Black Messiah


Black Messiah



Whoa, new D’Angelo! Fourteen years later! Out of nowhere! Turns out the dude’s still as cool as a well-made cocktail, and Black Messiah certainly feels like the return of a deity: that R&B’s slowjam prince can emerge from the darkness with an album—more than a decade in the making—that’s so confidently singular and playful, even at its darkest, is a feat worth celebrating.

Black Messiah feels like it could’ve been made in total musical isolation: it feels disconnected with any of modern R&B’s sonic preoccupations. Its production values have more in tune with the late-’90s than 2014, but it still feels adventurous—as if Outkast had released The Love Below in the golden age of R&B.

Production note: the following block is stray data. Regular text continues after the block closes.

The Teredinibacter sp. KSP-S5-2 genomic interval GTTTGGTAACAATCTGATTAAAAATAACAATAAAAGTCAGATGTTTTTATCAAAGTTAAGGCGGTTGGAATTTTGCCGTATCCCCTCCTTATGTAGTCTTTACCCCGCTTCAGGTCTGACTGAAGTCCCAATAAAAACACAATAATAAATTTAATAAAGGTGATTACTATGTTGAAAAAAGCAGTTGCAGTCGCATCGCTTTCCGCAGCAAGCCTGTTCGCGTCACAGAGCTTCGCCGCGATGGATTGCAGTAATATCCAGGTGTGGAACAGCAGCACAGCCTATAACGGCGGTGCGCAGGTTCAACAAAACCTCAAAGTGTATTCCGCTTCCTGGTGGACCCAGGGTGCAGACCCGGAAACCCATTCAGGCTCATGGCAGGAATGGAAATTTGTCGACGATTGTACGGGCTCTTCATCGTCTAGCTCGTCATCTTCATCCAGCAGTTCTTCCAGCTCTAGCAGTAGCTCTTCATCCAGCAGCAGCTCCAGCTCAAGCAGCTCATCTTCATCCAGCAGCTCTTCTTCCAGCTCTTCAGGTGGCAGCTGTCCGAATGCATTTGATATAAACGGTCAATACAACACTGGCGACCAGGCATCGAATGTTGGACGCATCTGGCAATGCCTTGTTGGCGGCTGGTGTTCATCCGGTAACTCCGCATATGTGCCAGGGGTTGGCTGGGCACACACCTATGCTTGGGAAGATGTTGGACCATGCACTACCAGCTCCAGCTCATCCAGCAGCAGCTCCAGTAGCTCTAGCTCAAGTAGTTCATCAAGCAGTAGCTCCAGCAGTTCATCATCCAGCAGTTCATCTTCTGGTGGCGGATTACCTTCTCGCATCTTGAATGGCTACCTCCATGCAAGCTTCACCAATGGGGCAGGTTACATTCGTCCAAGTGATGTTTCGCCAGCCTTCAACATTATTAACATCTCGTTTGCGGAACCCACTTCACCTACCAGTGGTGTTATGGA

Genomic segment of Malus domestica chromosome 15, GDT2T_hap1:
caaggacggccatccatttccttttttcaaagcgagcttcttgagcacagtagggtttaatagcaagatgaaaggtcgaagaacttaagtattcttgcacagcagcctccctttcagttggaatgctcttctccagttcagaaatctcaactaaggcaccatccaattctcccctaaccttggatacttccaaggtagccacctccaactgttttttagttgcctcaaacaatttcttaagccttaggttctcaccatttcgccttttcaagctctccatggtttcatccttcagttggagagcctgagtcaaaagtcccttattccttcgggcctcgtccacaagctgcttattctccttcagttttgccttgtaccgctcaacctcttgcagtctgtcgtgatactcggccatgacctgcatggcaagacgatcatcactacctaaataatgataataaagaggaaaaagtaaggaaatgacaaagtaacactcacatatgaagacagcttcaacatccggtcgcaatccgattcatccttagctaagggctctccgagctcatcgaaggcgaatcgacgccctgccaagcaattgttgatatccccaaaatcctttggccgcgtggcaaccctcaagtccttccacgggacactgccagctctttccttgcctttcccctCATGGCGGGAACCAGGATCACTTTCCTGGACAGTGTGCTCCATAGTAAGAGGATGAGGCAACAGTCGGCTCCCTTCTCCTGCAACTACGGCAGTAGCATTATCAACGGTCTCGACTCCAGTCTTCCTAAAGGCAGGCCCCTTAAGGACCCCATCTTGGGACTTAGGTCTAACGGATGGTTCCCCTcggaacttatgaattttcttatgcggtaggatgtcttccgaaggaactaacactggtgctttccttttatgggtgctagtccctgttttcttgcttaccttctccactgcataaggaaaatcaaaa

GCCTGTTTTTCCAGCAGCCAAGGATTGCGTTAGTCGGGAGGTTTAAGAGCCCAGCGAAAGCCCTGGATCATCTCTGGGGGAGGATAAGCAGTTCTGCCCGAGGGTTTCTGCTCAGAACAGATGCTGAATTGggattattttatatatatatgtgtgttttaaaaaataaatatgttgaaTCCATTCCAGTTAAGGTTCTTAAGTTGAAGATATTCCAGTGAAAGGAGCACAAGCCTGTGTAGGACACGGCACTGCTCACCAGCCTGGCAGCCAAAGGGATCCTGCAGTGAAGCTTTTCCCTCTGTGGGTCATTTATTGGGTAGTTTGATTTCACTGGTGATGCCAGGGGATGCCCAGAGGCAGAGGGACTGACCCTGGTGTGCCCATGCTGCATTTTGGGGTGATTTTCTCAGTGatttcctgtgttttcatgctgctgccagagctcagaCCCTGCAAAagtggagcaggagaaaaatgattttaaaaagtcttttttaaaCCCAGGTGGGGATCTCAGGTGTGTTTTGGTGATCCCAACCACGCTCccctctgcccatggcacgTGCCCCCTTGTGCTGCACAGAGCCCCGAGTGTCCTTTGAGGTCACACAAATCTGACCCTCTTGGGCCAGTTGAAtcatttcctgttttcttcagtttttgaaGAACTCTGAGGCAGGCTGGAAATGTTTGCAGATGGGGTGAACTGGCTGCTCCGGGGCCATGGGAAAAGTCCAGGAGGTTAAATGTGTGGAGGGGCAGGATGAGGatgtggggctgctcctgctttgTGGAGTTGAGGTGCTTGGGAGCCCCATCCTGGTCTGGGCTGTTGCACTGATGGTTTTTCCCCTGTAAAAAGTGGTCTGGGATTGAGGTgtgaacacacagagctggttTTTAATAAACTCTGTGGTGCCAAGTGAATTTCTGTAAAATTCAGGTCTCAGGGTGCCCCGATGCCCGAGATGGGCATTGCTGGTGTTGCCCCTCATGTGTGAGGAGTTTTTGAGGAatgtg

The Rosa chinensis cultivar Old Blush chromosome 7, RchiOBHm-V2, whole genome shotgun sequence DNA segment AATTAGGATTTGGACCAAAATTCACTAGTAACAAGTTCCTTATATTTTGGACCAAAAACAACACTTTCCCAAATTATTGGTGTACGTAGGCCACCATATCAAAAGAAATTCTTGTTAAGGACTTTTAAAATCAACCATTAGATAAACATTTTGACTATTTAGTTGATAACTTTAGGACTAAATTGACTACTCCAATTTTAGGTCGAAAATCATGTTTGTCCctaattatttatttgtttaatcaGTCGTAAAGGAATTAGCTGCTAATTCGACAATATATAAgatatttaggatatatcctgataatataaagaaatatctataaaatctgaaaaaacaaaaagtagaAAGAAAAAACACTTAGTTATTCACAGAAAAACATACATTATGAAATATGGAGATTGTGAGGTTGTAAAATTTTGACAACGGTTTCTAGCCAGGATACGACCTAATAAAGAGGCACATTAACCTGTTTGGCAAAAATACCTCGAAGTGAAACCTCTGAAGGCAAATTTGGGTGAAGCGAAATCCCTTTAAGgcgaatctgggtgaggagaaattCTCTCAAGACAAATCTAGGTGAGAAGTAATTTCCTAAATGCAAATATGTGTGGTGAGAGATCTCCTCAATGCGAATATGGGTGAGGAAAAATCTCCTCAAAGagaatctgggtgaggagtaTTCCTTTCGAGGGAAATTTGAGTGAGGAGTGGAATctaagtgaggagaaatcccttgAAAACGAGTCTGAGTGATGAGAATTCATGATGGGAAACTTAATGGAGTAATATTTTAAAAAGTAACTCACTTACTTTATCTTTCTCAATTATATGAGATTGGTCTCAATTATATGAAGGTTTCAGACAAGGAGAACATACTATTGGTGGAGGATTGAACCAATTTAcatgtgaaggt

The single, “Sugah Daddy” lets a wandering piano line, handclap percussion and horn stabs carry the weight as much as D’Angelo’s voice; “Back to the Future” (Part I)” is a lament for better days in ways equally slick and left wanting. “1000 Deaths”—one of the first Messiah tracks to leak, partly completed, years ago—is a claustrophobic, stuttering feverish track that still manages to ride a groove through all of its static. It’s enough to makes you wish fewer artists chased populist styles and more embraced their inner guidance with this much control and poise. It’s a Chinese Democracy that actually delivers.

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